Angry: All about feelings (3)
Kristina: We put these on here?
Peter: Yes, safety first.
Edwin: 'cause you're breaking things and there's a lot of sharp objects--
Edwin: So you're wearing an orange helmet with a mesh welding mask and you're wearing blue-felt welding gloves--
Menaka: Okay let me put on my gloves.
Edwin: And a white jumpsuit with a rage ground patch on it.
Kristina: Let's do it.
Edwin: Right now, we have a room full of different items. We have vases, all types of glass, we have some electronics, printers, keyboards, desktops all have been cleaned and our safe to break.
Peter: I'm going to close the doors so that nothing leaks out and have fun guys, let us know when you're done.
Kristina: [laughs] I'm so excited.
Kristina: Okay, I think we're done.
Peter: How was it?
Kristina: It was great.
Edwin: I think people afterwards, they feel relieved,
Peter: very relaxed and calm.
Edwin: They come out feeling like they've gotten this huge weight off their shoulders. They usually come out smiling or they come out sweaty because of- it's basically a work out in there.
Menaka: It made me feel physically powerful to be able to break glass and to make a dent in a computer tower but there's other things too that make me feel powerful in my normal life, so it was a similar feeling to exercising hard or trying to run fast.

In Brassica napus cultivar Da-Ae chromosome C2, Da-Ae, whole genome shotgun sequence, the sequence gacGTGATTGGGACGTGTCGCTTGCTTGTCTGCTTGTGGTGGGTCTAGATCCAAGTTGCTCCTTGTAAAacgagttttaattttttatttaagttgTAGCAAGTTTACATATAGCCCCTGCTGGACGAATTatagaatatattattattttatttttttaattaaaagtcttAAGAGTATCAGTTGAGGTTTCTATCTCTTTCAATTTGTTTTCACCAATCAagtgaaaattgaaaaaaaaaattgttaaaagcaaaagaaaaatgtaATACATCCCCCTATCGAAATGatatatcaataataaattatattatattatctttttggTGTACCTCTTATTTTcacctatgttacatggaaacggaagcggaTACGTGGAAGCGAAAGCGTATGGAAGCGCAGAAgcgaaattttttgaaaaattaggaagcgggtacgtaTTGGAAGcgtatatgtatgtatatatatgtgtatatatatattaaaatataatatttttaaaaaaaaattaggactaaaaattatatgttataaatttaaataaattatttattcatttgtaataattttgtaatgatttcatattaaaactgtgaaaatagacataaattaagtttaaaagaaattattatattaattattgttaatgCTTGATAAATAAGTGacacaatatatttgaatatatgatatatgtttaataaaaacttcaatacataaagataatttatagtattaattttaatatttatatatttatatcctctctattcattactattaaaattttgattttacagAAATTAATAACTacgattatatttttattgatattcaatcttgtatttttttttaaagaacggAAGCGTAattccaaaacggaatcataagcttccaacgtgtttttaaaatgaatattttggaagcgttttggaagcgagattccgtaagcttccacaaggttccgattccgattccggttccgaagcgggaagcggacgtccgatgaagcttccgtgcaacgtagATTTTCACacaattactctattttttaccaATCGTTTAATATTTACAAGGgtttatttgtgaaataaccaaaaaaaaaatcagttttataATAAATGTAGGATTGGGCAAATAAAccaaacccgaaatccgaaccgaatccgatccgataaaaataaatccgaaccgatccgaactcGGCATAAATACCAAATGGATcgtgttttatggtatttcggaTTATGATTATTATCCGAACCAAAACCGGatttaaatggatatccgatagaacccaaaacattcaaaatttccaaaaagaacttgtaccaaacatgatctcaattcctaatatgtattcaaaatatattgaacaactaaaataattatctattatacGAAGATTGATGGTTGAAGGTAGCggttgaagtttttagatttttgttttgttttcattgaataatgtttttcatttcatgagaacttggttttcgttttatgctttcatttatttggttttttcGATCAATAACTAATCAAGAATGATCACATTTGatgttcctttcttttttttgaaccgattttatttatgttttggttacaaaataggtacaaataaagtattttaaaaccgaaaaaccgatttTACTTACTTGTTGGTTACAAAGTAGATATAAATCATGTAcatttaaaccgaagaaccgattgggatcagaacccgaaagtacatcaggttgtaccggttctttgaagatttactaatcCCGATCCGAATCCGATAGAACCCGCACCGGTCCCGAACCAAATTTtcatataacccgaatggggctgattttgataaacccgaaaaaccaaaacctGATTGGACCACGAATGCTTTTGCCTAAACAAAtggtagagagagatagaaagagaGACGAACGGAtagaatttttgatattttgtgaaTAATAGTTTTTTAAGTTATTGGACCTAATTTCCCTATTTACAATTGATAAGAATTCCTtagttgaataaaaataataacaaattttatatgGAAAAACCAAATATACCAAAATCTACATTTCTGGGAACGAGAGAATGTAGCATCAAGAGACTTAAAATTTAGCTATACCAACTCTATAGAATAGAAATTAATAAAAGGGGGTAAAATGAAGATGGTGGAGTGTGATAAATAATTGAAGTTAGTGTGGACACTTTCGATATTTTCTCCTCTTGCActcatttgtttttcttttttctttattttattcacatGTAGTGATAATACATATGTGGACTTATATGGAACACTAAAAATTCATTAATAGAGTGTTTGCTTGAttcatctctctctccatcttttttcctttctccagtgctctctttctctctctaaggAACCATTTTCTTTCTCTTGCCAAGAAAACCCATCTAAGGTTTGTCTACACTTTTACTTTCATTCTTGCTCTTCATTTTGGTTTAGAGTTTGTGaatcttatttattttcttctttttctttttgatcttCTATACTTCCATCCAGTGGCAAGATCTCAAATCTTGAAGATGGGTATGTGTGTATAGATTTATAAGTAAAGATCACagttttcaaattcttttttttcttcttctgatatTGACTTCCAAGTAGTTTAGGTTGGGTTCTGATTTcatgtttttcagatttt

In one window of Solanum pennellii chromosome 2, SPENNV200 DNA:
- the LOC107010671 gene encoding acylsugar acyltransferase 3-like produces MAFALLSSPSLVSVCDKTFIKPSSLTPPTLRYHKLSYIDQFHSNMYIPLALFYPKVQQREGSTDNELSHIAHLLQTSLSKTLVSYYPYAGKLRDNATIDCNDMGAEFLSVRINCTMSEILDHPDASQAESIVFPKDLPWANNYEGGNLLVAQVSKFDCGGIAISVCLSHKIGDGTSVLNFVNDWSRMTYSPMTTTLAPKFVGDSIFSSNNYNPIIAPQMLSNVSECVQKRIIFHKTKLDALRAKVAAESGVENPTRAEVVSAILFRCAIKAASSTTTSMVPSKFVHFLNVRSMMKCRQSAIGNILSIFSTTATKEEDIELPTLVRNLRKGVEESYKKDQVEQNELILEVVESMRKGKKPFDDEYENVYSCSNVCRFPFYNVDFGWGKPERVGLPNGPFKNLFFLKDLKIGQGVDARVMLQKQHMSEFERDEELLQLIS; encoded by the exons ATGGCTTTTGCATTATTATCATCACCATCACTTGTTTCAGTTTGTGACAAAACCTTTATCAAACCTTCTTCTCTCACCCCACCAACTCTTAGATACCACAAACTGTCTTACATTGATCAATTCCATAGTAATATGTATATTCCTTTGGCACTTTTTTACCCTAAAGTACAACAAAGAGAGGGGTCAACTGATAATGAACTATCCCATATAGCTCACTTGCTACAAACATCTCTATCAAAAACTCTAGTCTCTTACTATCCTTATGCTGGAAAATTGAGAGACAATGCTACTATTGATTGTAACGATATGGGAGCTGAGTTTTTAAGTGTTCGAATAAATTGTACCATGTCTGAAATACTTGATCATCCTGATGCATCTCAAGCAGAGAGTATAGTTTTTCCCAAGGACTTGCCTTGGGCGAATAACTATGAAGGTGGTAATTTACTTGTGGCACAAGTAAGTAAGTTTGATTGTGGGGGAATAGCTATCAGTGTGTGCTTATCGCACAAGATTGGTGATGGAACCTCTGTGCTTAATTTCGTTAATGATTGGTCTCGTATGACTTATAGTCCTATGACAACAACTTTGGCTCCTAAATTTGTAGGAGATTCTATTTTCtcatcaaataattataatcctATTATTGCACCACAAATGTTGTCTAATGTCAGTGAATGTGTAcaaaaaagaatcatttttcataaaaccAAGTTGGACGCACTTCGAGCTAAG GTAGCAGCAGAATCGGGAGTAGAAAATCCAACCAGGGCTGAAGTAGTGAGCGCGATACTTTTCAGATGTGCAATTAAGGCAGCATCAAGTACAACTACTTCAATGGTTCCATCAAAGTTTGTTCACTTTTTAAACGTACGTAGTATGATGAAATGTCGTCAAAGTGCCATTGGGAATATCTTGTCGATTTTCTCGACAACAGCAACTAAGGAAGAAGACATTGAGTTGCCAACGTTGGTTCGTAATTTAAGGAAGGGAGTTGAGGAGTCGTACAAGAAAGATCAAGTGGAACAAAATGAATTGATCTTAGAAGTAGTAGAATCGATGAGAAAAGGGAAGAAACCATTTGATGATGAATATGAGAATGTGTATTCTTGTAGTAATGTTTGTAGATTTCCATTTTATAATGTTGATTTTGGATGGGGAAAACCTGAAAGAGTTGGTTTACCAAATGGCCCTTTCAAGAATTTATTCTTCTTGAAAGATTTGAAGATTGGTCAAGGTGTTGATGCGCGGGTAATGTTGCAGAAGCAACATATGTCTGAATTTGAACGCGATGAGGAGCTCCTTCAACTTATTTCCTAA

Kristina: It felt like I was playing an awesome dodge ball game. It's that same kind of like hitting things, that's really fun and you don't have to worry about getting hurt really. I mean we were very careful in the room. I slept really well after. I had one of the best sleeps I've had this year.
Menaka: It's hard to break things. You don't think about that when you feel angry and you're like "Oh I really want to break something, it's actually really hard work.”
Molly: We should say in basically all normal situations, Brains On! does not endorse breaking things. It's really important to think of ways of handling your feelings without hurting other people or their stuff, especially when your feelings are really big.
Is there anything that you do that helps you when you feel angry DaCari?
DaCari: I just close my eyes and go to my happy place and pretend I'm the only one there. It helps me every time.
Molly: That is really great. Can I ask you what is your happy place?
DaCari: My happy place is full of legos.
Molly: Oh yes, that's awesome. What kind of stuff do you like to build with legos?
DaCari: I build cities, houses, cars, airplanes and helicopters.
Molly: Yeah when I am angry, I take deep breaths. That helps me a lot, but now I think I might start imagining a lego room. I think that would really help me too.
And Mallika Chopra has another idea of what to do when you're angry.
DaCari: She's a meditation and mindfulness expert.
Molly: In every episode of this series, she's sharing meditations you can try when you feel different feelings. Here's what Malika suggests for big, angry feelings.
Mallika Chopra: When we get angry, you can often feel it in your body so you may feel that your face gets red, you clench your hands, your heart starts beating really fast and you may even feel like hitting something or shouting out loud. Your body reacts to anger.
When we are angry what I suggest is an exercise called STOP, S-T-O-P. S is for stop what you're doing.
T is take three breaths because breathing helps us slow down, so take three breaths in and out.